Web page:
Jason Rolfe
Aug 02, 2012 rated it really liked it
Beneath the Surface, Cold to the Touch and Nightingale Songs have solidified Simon Strantzas’ position as a modern master of the strange tale. The stories in Beneath the Surface suggest a sense of hopelessness, an almost natural nihilism, hidden behind reality’s thin veil. The words are fiction, well crafted with unsettling intent but rife with possible truth. In that sense, Strantzas reminds me of Thomas Ligotti. With his recent collection, Nightingale Songs, Simon conveys that same sense of ho ...more
Tobias Jarl
Jan 22, 2018 rated it really liked it  ·  review of another edition
It is impossible to read Simon Strantzas and not think of Franz Kafka. There is always a desperate sense of not understanding the surroundings or the behavior of others that I find in Kafkas work as well. My first book by Strantzas was ”Burnt Black Suns”, and I have loved his work ever since. The books before ”Burnt Black Suns” are more subtle and slow, yet gives you a terrifying sensation of alienation just the same.

This collection is really good, even though I miss som of the more action based
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Dragan Nanic
Mar 11, 2017 rated it it was ok
New weird - quite popular term nowadays with Ligotti as the most recognizable "undiscovered" (as much as it can be said for someone who got published by Penguin) name.
I got introduced to Strantzas through Goodreads recommendation and this collection is the first thing I read from him. Though it had a promising start - first two stories were quite atmospheric, though revisiting more than familiar ground of car breaking in the middle of nowhere or the haunted house across the street, it soon got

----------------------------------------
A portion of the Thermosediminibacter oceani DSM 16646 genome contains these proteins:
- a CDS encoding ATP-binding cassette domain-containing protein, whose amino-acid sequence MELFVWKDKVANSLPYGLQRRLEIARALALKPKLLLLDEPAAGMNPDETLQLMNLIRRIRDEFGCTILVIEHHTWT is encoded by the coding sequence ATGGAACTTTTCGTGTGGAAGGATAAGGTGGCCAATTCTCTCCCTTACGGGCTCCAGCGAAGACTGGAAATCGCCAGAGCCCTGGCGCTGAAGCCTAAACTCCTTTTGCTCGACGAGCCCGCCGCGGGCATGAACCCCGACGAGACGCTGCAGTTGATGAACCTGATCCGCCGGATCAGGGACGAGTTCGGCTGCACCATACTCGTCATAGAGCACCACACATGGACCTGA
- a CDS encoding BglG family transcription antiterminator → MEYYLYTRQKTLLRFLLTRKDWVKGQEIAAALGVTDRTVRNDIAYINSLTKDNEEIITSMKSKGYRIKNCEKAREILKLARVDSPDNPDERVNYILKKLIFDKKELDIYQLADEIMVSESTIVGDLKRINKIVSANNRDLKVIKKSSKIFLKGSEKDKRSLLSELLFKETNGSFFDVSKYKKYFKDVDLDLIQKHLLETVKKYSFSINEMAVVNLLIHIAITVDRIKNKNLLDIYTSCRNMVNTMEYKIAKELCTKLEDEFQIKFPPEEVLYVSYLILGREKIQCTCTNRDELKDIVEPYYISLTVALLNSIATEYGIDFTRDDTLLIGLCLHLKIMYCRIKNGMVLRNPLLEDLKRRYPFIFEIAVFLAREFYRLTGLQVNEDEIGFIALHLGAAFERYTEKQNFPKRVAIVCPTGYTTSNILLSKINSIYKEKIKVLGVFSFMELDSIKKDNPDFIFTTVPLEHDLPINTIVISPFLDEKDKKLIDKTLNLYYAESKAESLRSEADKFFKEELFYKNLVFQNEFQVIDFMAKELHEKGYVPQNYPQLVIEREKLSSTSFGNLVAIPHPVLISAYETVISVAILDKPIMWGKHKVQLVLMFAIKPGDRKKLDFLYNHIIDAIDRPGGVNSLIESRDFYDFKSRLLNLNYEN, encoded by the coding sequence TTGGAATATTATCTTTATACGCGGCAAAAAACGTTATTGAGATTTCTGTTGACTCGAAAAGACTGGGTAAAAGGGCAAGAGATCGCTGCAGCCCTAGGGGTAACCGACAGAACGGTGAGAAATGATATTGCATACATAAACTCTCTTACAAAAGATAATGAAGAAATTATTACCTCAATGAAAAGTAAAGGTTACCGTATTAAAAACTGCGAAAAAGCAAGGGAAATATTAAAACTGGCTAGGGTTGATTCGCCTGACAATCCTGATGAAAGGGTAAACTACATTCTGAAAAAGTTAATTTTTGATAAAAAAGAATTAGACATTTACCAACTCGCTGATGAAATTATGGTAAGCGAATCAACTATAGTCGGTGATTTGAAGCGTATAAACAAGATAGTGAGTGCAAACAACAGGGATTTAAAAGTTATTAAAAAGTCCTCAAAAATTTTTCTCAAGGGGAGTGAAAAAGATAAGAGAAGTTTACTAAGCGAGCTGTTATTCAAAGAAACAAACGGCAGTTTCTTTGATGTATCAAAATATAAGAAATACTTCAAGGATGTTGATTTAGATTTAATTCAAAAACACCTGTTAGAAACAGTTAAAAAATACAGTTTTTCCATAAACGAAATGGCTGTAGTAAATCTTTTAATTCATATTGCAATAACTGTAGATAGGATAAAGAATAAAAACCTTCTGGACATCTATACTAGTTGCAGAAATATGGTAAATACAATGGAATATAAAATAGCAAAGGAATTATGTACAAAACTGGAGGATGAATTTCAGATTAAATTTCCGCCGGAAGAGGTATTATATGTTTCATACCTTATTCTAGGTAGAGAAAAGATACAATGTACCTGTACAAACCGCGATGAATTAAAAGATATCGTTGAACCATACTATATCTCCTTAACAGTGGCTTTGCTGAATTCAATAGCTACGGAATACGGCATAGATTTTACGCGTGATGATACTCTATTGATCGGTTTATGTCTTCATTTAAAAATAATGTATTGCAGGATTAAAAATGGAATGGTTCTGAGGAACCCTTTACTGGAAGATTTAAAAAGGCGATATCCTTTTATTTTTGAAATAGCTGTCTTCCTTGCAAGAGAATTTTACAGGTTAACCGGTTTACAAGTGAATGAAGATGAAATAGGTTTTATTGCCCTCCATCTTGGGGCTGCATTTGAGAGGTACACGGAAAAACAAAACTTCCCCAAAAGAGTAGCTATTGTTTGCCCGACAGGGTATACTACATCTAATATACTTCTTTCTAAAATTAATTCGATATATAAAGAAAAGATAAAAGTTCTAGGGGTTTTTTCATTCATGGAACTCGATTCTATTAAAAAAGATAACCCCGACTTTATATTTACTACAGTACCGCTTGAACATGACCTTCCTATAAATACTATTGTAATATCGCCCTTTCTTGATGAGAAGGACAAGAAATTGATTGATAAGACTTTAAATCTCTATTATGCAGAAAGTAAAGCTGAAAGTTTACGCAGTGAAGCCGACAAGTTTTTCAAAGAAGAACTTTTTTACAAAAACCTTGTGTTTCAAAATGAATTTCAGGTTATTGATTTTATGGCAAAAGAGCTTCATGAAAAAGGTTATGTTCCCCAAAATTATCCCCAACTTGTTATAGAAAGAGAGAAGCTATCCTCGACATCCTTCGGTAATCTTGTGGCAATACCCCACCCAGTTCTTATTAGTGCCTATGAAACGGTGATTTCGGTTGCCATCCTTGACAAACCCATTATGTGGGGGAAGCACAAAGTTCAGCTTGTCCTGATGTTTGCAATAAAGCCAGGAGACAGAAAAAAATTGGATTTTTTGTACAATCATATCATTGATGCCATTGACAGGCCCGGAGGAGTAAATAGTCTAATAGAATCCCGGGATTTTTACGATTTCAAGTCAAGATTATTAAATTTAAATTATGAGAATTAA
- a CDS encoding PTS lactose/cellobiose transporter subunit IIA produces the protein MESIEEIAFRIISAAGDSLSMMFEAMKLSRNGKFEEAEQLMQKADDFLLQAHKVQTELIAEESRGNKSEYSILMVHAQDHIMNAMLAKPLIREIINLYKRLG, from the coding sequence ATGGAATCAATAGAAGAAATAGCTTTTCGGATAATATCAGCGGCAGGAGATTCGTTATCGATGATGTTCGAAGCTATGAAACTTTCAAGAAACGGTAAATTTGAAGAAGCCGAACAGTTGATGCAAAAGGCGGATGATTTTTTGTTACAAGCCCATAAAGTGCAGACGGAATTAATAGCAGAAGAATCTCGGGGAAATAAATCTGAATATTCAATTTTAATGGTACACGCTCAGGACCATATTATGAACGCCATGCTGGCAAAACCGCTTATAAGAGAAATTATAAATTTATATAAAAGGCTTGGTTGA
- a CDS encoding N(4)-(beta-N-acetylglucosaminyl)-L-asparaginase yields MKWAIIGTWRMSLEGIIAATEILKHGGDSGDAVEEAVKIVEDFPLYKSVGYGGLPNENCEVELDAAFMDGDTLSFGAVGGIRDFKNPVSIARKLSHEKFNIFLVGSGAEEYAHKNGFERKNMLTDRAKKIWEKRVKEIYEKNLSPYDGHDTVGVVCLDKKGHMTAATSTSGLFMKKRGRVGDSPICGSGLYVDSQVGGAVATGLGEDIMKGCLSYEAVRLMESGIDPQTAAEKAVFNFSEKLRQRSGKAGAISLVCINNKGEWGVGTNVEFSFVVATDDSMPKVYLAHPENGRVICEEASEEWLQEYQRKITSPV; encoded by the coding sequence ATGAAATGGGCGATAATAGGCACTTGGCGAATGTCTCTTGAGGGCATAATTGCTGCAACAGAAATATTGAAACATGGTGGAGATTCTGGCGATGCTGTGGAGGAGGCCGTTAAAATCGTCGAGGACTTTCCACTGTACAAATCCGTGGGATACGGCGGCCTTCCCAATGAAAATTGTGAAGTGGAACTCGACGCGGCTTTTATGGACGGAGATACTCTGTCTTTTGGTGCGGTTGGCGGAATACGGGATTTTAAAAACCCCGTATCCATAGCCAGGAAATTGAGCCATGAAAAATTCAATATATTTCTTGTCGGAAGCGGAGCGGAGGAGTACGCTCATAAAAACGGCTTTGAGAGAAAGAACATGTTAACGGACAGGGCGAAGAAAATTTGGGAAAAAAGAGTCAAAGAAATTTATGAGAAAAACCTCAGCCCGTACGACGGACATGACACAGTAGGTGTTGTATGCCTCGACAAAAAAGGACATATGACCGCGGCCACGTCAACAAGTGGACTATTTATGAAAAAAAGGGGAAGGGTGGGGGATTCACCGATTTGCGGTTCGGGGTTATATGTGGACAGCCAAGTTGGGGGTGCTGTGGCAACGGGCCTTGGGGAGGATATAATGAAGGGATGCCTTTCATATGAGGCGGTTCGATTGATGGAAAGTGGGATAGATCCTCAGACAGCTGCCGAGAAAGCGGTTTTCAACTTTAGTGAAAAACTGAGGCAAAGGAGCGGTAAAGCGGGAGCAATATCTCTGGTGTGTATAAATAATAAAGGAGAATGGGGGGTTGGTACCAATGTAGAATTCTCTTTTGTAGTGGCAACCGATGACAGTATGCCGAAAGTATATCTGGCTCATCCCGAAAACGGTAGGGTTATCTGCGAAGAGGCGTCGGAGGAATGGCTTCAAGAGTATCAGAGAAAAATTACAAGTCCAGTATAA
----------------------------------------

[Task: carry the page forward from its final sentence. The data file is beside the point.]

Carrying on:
...more
Des Lewis
Jan 17, 2021 rated it really liked it
Stories of nagging shapes and anxieties, shadows and shuttling swarms, relationships and nightmares, closed boxes and empty despairs, some of which are close to genuine classics of their kind.

The detailed review of this book posted elsewhere under my name is too long or impractical to post here.
Above is one of its observations at the time of the review.

Paul
Aug 16, 2018 rated it really liked it
Another excellent collection of creepy and thought-provoking stories from Simon Strantzas. Good stuff. Read this.
Khadija
Apr 30, 2012 rated it it was amazing
Free firstreads giveaway book. Great set of short stories! All are horror stories that start out quite normally, hiding the awfulness that's to come, and all are about very normal situations that we readers could easily find ourselves in. However, a couple of the stories were full of telling readers the narrator's emotions, instead of having them feel it. That certainly removed some of the horror. ...more
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Simon Strantzas is the author of Nothing is Everything, Burnt Black Suns, Nightingale Songs, Cold to the Touch and Beneath the Surface and has been nominated for the British Fantasy and Shirley Jackson Awards. His work has been appeared in The Mammoth Book of Best New Horror (ed. Stephen Jones), The Year's Best Dark Fantasy & Horror (ed. by Paula Guran), Best Horror of the Year (ed. by Ellen Datlo ...more